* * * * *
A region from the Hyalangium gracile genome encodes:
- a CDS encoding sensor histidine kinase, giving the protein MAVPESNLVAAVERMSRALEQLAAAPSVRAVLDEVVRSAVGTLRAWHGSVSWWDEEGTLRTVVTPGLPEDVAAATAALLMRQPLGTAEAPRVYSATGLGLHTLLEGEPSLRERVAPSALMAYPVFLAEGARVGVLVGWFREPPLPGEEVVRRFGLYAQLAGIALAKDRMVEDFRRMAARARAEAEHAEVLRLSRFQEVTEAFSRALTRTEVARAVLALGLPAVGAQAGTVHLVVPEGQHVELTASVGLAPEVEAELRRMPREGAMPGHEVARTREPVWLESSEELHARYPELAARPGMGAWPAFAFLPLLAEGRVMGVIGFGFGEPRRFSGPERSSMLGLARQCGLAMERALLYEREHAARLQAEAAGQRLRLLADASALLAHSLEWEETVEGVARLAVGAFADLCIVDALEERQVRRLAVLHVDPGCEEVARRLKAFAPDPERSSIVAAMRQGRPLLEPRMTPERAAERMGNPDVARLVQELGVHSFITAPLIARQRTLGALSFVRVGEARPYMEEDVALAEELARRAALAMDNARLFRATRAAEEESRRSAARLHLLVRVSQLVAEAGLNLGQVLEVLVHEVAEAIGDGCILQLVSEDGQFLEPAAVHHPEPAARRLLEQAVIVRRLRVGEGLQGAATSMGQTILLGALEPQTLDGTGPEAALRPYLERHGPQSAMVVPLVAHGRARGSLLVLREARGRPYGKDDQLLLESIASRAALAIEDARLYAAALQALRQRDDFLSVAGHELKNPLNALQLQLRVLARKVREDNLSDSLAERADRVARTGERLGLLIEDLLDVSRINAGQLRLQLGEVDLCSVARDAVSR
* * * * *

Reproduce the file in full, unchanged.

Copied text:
A region from the Hyalangium gracile genome encodes:
- a CDS encoding sensor histidine kinase, giving the protein MAVPESNLVAAVERMSRALEQLAAAPSVRAVLDEVVRSAVGTLRAWHGSVSWWDEEGTLRTVVTPGLPEDVAAATAALLMRQPLGTAEAPRVYSATGLGLHTLLEGEPSLRERVAPSALMAYPVFLAEGARVGVLVGWFREPPLPGEEVVRRFGLYAQLAGIALAKDRMVEDFRRMAARARAEAEHAEVLRLSRFQEVTEAFSRALTRTEVARAVLALGLPAVGAQAGTVHLVVPEGQHVELTASVGLAPEVEAELRRMPREGAMPGHEVARTREPVWLESSEELHARYPELAARPGMGAWPAFAFLPLLAEGRVMGVIGFGFGEPRRFSGPERSSMLGLARQCGLAMERALLYEREHAARLQAEAAGQRLRLLADASALLAHSLEWEETVEGVARLAVGAFADLCIVDALEERQVRRLAVLHVDPGCEEVARRLKAFAPDPERSSIVAAMRQGRPLLEPRMTPERAAERMGNPDVARLVQELGVHSFITAPLIARQRTLGALSFVRVGEARPYMEEDVALAEELARRAALAMDNARLFRATRAAEEESRRSAARLHLLVRVSQLVAEAGLNLGQVLEVLVHEVAEAIGDGCILQLVSEDGQFLEPAAVHHPEPAARRLLEQAVIVRRLRVGEGLQGAATSMGQTILLGALEPQTLDGTGPEAALRPYLERHGPQSAMVVPLVAHGRARGSLLVLREARGRPYGKDDQLLLESIASRAALAIEDARLYAAALQALRQRDDFLSVAGHELKNPLNALQLQLRVLARKVREDNLSDSLAERADRVARTGERLGLLIEDLLDVSRINAGQLRLQLGEVDLCSVARDAVSR